Commander Charts Progress in Baghdad, Diyala
By Jim Garamone
American Forces Press Service
WASHINGTON, May. 15, 2008 A mix of force, good governance and economic stimuli has resulted in a turnaround for an area in Iraq that once was a hotbed of Sunni and Shiite insurgents.
The 3rd Infantry Division’s 3rd Heavy Brigade Combat Team is completing a 15-month tour as part of Multinational Division Center, and the unit commander, Army Col. Wayne W. Grigsby Jr., spoke to Pentagon reporters yesterday about the deployment.
The “Sledgehammer” brigade arrived in February 2007 as part of the surge of additional forces into Iraq. Violent crime was out of control, Grigsby said, and al-Qaida in Iraq intimidated Sunni portions of the area, allowing the terrorist group to use them as safe havens.
“In our time here, murders have declined by greater than 50 percent, from 631 in '06 to 253 in '07,” Grigsby said in a video hook-up from Baghdad. “Shop owners are selling their goods in revitalized markets, and we are now down to maybe one attack every other day.”
The heavy brigade accomplished this by conducting counterinsurgency operations. “We wanted to bloody the nose of the enemy and make them fear us,” he said. “We did bloody the nose of the enemy, and the enemy does fear us, both coalition forces and Iraqi security forces. We never forgot what a U.S. Army heavy brigade combat team is built to do: to close with and destroy the enemy.”
Brigade soldiers killed 160 enemy combatants and detained more than 500 suspected criminals. “We cleared every enemy sanctuary that existed prior to our arrival,” the colonel said.
This has not been without cost. Twenty-nine brigade soldiers have been killed, and 162 were wounded. But the level of violence went from four to five attacks per day to an average of an attack every two days.
In and around Salman Pak -- a majority Sunni area -- al-Qaida and other Sunni extremist groups have been decimated.
“We estimate there are three Sunni extremist groups of no more than 10 personnel per group in our battle space, disrupted and not able to synchronize operations,” Grigsby said. “We killed or captured their leaders, denied them use of safe houses and support zones, and with our ‘Sons of Iraq’ allies we are sitting in the former supply lines, holding the terrain, not letting the extremists come back in.”
The Sons of Iraq are local citizens who assist with security efforts in their neighborhoods.
Though their operations brought security to the region, the soldiers of the brigade weren’t solely about force. They worked to build relationships with the various ethnic groups, tribes and sheikhs.
“Since we worked out of eight patrol bases and four joint security sites in the middle of population centers, we never commuted to work,” Grigsby said. “When a combat patrol began each day, Sledgehammer soldiers were already among their neighbors, living with them.”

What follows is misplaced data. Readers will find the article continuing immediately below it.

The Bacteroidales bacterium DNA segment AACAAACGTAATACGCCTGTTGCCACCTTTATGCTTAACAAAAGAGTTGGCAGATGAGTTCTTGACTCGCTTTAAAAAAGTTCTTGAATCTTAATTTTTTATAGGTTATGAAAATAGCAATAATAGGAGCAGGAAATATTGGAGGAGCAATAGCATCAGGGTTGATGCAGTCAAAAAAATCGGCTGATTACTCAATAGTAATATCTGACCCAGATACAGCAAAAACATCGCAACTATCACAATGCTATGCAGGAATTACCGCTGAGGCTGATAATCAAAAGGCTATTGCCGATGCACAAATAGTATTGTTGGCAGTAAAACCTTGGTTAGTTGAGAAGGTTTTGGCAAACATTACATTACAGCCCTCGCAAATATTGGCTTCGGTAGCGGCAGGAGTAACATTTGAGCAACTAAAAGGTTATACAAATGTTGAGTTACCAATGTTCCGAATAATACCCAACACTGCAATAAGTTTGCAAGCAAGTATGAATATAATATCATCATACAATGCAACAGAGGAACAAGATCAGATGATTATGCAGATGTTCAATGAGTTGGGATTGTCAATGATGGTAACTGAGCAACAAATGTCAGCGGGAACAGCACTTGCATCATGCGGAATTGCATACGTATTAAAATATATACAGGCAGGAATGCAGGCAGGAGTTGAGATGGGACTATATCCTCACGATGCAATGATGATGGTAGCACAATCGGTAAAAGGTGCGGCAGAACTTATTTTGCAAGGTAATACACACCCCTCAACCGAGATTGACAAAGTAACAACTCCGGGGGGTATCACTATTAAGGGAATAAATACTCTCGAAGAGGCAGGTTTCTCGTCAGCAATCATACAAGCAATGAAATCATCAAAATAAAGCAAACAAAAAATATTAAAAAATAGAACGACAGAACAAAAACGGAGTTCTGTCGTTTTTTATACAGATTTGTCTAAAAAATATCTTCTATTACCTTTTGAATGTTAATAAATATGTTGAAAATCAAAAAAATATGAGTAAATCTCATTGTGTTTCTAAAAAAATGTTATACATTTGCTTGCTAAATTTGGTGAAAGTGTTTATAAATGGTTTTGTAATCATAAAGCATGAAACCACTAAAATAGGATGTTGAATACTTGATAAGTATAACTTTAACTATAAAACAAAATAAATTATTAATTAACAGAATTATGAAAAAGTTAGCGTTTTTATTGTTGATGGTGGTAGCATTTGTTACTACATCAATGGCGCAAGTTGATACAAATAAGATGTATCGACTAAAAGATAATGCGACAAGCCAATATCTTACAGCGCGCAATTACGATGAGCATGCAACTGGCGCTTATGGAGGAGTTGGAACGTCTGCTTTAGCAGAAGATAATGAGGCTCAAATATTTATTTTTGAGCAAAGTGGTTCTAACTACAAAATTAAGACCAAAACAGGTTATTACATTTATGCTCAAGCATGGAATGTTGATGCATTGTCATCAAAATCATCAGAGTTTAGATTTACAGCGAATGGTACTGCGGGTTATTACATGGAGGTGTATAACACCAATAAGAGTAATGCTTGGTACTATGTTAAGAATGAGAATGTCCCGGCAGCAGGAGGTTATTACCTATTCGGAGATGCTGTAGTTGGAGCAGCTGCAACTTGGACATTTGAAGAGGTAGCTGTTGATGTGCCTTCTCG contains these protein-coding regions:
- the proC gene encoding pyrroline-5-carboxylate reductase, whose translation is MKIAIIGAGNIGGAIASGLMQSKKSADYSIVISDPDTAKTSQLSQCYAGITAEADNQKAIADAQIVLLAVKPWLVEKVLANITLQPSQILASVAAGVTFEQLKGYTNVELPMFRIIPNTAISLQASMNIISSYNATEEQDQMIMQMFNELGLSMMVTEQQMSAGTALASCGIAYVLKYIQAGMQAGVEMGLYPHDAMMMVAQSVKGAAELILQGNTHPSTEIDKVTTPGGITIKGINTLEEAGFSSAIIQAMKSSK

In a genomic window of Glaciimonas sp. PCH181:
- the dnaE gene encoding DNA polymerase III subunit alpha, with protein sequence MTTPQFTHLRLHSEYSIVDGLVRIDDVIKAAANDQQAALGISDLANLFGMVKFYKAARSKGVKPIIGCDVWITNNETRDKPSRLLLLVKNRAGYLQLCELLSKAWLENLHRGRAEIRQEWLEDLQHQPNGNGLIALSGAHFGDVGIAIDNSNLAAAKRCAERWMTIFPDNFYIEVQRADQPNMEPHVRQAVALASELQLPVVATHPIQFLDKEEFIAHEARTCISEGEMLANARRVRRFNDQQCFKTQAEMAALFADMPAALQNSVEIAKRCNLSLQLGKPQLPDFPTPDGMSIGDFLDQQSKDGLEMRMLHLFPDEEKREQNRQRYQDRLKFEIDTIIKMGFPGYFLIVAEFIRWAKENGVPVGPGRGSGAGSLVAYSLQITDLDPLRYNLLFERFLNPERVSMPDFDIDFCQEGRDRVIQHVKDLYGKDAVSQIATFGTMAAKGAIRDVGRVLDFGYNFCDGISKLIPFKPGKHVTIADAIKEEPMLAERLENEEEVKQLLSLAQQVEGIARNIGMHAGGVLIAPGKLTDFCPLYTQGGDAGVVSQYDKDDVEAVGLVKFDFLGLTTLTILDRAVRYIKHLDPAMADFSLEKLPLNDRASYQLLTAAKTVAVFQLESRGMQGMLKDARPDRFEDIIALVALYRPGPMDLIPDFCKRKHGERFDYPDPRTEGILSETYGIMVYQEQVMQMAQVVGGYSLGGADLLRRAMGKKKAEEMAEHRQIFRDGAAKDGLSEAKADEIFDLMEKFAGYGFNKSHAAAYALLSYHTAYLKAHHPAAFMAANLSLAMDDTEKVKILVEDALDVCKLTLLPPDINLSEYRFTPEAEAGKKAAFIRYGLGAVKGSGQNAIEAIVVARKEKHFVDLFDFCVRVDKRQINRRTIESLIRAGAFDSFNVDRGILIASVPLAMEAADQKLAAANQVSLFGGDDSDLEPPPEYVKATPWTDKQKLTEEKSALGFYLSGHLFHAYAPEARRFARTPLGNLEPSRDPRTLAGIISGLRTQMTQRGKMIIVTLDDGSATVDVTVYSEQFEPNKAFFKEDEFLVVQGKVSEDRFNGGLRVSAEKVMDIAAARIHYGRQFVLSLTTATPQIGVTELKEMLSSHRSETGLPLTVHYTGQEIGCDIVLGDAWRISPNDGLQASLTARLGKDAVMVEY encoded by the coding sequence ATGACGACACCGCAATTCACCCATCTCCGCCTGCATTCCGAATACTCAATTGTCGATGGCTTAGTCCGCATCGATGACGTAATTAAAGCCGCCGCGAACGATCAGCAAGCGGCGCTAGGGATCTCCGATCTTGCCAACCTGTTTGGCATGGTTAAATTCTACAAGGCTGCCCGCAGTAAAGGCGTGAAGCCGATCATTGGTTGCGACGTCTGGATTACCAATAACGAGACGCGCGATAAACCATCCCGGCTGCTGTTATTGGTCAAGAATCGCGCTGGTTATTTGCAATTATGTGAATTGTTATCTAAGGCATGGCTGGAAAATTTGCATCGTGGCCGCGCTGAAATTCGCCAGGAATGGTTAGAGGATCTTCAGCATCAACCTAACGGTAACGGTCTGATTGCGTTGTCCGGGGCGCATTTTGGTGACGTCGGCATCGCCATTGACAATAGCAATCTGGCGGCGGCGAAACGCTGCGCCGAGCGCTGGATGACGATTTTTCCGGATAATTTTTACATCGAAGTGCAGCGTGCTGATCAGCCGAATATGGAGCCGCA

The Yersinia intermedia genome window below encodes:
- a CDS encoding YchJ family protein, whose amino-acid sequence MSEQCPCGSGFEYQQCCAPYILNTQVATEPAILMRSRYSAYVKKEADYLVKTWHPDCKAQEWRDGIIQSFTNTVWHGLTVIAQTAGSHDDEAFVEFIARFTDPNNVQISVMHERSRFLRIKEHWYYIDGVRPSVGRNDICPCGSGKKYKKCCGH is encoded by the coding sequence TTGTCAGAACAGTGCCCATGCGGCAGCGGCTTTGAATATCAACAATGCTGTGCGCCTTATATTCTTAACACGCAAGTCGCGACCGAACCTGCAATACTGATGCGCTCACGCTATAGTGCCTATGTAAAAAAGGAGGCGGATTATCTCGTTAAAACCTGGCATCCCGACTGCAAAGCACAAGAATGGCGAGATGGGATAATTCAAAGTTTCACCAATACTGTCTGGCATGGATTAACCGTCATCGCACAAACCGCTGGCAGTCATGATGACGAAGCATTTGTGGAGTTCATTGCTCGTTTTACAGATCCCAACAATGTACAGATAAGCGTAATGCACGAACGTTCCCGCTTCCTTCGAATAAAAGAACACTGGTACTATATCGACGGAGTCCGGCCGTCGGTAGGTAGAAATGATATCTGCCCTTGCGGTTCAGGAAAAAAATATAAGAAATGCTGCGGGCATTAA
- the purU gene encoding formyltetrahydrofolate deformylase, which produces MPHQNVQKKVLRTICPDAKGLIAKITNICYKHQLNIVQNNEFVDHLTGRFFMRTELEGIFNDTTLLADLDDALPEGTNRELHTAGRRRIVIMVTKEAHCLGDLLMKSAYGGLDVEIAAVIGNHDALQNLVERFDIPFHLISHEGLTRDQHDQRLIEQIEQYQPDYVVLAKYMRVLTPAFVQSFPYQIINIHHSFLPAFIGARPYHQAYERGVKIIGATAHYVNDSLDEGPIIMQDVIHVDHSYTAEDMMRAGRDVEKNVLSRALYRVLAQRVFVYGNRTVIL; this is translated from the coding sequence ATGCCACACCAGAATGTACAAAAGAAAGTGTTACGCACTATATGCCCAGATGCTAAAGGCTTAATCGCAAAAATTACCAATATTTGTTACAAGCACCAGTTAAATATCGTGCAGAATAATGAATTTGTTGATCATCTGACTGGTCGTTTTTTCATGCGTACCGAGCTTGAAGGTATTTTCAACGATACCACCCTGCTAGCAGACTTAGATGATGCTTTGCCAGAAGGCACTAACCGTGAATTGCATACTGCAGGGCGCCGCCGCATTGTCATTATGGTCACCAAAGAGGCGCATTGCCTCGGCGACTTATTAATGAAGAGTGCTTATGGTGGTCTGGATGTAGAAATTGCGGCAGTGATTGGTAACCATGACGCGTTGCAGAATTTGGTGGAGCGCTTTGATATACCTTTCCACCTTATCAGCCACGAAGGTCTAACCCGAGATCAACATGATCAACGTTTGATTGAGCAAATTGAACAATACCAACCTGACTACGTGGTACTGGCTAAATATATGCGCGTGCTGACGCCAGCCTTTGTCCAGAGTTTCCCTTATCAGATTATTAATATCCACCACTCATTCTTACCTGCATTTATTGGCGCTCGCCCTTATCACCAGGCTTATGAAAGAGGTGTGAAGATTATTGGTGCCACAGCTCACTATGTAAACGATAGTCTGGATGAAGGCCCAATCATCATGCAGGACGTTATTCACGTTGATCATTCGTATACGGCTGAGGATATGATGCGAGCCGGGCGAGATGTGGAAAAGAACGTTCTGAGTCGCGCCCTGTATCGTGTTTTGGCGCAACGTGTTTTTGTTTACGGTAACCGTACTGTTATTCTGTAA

They also lived with Iraqi security forces. Grigsby said the unit worked with an outstanding Iraqi national police brigade and very capable Iraqi army units. U.S. soldiers will continue to work with local police to improve their community policing, the colonel said.
Security was the bedrock of the progress. The Americans and Iraqis gave the residents their communities back, Grigsby told reporters.
“By taking extremists and criminals off the streets in Jisr Diyala, Wahida, Salman Pak and Nahrawan, we emboldened the good people to step back into the traditional roles of leadership -- leadership by the tribal leaders, leadership by local governmental officials -- rather than leadership by fear, where individuals use murder [and] intimidation to control the masses,” he said.
Markets, water distribution systems, sewage treatment plants, schools and health clinics all followed. The unit even helped Iraqis build a soccer stadium. Employment also has followed. The Narwan brick factory in the region now employs 15,000 Iraqis, up from 3,000 a year ago.
Money, too, has followed. In 2007, the Iraqi government spent about $1 million in the region. In 2008, the government already has spent $86.1 million for projects and improvements.
The unit’s soldiers head back to Fort Benning, Ga., knowing they have made a difference, Grigsby said.
“We have seen a significant reduction in violence,” he said. “We have seen the economy spring back to life. We have seen the local governance structure continue to mature and progress. We most definitely have momentum, and we have made gains.”
The brigade is one of the most deployed units in the Army. It was part of the original thrust to Baghdad in 2003, was back again in 2005, and is completing its current mission now. Some 60 percent of the soldiers in the brigade are combat veterans from previous deployments. They are passing along their hard lessons to the 1st Armored Division’s 2nd Brigade Combat Team, home-based in Germany.
Grigsby said 2nd Brigade will continue the momentum his brigade began, because the gains in the region remain tenuous. To ensure stability, coalition and Iraqi forces must continue “to hunt the enemy where he sleeps, and we will continue to assist our Iraqi partners where they look to make improvements.”